When Edward Snowden disclosed the NSA’s activities, many people came to realize that network systems can be misused, even though this was always the case. People just realized what was possible. What happened next was a concerted effort to protect protect data from what has become known as “pervasive surveillance”. This included development of a new version of HTTP that is always encrypted and an easy way to get certificates.
However, when end nodes hide everything from the network, not only can the network not be used by the bad guys, but it can no longer be used by the good guys to either authorize appropriate communications or identify attacks. A example is spam. Your mail server sits in front of you and can reject messages when they contain malware or are just garbage. It does that by examining both the source of the message and the message itself. Similarly, anyone who has read my writing about Things knows that the network needs just a little bit of information from the device in order to stop unwanted communications.
I have written an Internet Draft that begins to establish a framework for when and how information should be shared, with the idea being that information should be carefully shared with a purpose, understanding that there are risks involved in doing so. The attacks on Twitter and on krebsonsecurity.com are preventable, but it requires us to recognize that end nodes are not infallible, and they never will be. Neither, by the way, are network devices. So long as all of these systems are designed and built by humans, that will be the case. Each can help each other in good measure to protect the system as a whole.
Photo of Edward Swowden By Laura Poitras / Praxis Films, CC BY 3.0
Well, July 11th, iPhone Day, came and went. The Believers waited and most got their phones, but even I could not have predicted the farsical mess that then ensued. Apple was unable to handle the registration of some 1 million phones in the period of a weekend, while their provisioning infrastructure ground to a halt. This is the added kick in the pants Believers must really enjoy.
While we wait for news to leak out of Apple as to what actually happened, let me speculate just a bit. Let us assume the following statements are true:
- Apple did in fact test their provisioning capability prior to rollout.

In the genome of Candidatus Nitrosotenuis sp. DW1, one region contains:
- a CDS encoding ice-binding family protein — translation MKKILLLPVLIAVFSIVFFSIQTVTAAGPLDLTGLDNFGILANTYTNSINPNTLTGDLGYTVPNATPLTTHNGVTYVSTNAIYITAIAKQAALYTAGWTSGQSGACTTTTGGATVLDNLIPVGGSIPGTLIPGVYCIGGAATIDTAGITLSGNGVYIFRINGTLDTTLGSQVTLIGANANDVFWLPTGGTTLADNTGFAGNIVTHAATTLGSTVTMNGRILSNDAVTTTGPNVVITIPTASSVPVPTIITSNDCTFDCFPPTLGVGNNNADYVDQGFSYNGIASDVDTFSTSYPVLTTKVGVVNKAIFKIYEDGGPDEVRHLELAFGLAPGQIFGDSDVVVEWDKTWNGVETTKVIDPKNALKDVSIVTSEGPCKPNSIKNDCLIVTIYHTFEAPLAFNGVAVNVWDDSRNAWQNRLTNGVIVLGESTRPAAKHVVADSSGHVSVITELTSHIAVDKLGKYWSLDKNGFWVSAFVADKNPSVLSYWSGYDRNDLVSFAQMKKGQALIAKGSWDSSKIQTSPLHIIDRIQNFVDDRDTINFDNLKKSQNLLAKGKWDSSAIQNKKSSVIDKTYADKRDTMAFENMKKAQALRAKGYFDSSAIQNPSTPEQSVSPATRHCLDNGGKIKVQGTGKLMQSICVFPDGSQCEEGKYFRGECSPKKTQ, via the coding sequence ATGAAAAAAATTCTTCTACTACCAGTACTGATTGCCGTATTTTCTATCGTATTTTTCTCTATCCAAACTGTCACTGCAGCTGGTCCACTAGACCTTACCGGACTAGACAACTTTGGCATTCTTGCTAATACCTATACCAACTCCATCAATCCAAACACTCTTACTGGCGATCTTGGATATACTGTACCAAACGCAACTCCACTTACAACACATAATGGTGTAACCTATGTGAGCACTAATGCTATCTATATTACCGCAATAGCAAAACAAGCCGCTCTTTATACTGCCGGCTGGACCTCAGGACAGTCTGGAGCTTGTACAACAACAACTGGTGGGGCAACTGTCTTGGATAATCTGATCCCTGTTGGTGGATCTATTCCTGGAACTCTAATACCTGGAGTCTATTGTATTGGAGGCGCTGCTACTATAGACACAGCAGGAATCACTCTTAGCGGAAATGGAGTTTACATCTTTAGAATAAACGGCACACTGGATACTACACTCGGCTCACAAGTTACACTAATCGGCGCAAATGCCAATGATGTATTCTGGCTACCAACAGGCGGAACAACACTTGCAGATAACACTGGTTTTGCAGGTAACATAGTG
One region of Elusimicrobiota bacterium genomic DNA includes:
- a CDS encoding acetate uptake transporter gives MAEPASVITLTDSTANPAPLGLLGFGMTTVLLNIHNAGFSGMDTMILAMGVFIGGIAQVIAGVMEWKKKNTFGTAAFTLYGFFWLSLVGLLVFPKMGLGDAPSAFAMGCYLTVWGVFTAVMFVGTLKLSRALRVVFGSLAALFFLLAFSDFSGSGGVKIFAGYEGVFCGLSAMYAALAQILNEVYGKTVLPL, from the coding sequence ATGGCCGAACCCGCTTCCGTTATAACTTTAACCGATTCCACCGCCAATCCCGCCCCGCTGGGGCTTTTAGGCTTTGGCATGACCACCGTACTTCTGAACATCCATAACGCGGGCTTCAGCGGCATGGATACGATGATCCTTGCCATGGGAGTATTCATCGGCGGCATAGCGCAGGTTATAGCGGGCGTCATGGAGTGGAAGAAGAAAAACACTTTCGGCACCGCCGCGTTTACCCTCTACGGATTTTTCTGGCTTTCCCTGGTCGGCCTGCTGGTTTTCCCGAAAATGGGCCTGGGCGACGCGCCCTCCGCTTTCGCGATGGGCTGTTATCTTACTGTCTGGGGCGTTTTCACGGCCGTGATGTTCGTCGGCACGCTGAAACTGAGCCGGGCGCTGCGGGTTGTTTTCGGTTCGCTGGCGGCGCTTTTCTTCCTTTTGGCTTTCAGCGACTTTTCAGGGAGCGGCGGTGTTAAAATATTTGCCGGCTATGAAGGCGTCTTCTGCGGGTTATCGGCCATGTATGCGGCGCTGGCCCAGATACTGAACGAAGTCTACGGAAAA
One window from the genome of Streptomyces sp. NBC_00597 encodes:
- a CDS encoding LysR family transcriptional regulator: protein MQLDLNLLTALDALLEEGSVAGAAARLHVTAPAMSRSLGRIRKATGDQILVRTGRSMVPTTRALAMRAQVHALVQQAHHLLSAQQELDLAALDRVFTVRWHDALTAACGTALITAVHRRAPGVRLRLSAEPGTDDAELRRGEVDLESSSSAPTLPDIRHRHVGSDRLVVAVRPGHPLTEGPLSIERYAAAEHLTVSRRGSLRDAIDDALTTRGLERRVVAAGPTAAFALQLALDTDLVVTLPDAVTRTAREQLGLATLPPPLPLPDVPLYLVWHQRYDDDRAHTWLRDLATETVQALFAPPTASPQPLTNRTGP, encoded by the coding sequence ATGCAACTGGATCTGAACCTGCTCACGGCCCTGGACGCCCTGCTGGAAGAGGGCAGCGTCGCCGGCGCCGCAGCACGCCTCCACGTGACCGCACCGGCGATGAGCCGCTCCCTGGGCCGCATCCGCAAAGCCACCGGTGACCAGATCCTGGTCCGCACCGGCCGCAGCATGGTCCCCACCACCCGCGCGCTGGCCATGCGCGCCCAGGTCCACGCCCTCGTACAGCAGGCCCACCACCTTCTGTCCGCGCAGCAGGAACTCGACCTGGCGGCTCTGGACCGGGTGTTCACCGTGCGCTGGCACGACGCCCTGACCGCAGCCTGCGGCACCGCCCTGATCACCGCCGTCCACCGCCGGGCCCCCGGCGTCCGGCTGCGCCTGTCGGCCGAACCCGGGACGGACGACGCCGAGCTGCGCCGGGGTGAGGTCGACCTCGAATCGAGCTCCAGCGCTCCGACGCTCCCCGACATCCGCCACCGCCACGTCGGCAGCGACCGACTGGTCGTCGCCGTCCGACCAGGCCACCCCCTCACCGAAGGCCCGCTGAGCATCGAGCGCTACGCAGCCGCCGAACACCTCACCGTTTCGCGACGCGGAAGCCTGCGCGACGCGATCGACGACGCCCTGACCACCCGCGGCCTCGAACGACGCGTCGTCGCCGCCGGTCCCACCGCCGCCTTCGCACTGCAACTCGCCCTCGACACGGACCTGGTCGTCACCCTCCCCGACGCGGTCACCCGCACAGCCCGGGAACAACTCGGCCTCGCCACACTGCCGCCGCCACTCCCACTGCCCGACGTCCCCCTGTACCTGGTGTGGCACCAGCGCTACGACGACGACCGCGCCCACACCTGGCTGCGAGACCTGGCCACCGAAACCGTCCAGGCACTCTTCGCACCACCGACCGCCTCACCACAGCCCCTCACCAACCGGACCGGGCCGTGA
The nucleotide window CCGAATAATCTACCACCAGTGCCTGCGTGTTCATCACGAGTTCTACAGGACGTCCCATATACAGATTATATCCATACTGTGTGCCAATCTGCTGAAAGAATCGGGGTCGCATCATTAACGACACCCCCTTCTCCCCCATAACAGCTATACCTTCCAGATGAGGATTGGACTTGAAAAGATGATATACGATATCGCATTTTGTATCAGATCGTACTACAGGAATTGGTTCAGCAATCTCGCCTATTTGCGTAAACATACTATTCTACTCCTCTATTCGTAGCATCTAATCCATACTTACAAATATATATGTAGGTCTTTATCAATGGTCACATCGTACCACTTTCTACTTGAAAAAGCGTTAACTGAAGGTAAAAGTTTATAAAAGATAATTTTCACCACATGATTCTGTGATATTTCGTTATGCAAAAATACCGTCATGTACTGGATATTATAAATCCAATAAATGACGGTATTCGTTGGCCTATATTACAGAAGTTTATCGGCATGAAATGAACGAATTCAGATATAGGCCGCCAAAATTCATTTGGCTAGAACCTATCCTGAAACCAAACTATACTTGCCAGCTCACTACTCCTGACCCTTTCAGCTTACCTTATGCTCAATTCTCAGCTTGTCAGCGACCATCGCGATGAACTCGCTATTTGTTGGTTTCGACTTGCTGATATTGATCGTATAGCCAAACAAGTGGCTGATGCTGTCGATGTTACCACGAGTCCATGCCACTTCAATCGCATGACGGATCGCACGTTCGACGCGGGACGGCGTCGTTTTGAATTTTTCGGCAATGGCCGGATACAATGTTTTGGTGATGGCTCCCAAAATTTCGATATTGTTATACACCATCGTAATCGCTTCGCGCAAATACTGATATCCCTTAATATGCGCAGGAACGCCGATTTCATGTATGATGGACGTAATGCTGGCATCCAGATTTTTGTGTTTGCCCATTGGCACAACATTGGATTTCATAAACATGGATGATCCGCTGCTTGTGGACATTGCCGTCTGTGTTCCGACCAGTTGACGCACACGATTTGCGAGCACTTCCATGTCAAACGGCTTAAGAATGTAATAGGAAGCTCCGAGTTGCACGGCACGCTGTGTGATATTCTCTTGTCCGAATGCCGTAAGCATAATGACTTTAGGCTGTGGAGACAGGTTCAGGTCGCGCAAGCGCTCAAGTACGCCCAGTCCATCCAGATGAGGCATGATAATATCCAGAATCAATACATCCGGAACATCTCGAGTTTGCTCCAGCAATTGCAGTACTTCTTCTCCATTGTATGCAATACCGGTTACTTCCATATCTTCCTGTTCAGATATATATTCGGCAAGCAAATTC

- That of the three days the million phones were sold, most were sold and activated in the first twenty-four hours. In particular, let’s assume a 70%/20%/10% distribution. I don’t actually know the real one, but we have reason to believe that the load was top heavy on Friday, as problems dissipated later in the weekend.
- There were a average of two transactions per registration. That is- one to provision the phone with services, one to create MobileMe or whatever additional functionality that Apple offers. Normally we’d include a third for creation of an iTunes account, but since we’re talking about Believers they already have their account.
700,000 sales times 2 transactions over 24 hours would be about 16 transactions per second. That’s really not that many transactions, considering that benchmarking systems measure that number in the hundreds and thousands. This makes one wonder: what if we introduced latency into a transaction. Latency can occur for many reasons, but the biggest one would be some sort of wide area communication. For instance, an 80 millisecond round trip time would mean that one might not be able to process any more than about 12.5 transactions per second. Now add a second round trip and you cut the transaction rate in half.
As to Apple’s testing, if they tested their provisioning system either on a local area network or on a network that had lower latency than the time needed to complete the day’s transactions, they wouldn’t have caught the problem. This is actually a classic concern that most database vendors fully understand, and it is often the reason to use stored procedures.
Anyway, that’s my guess.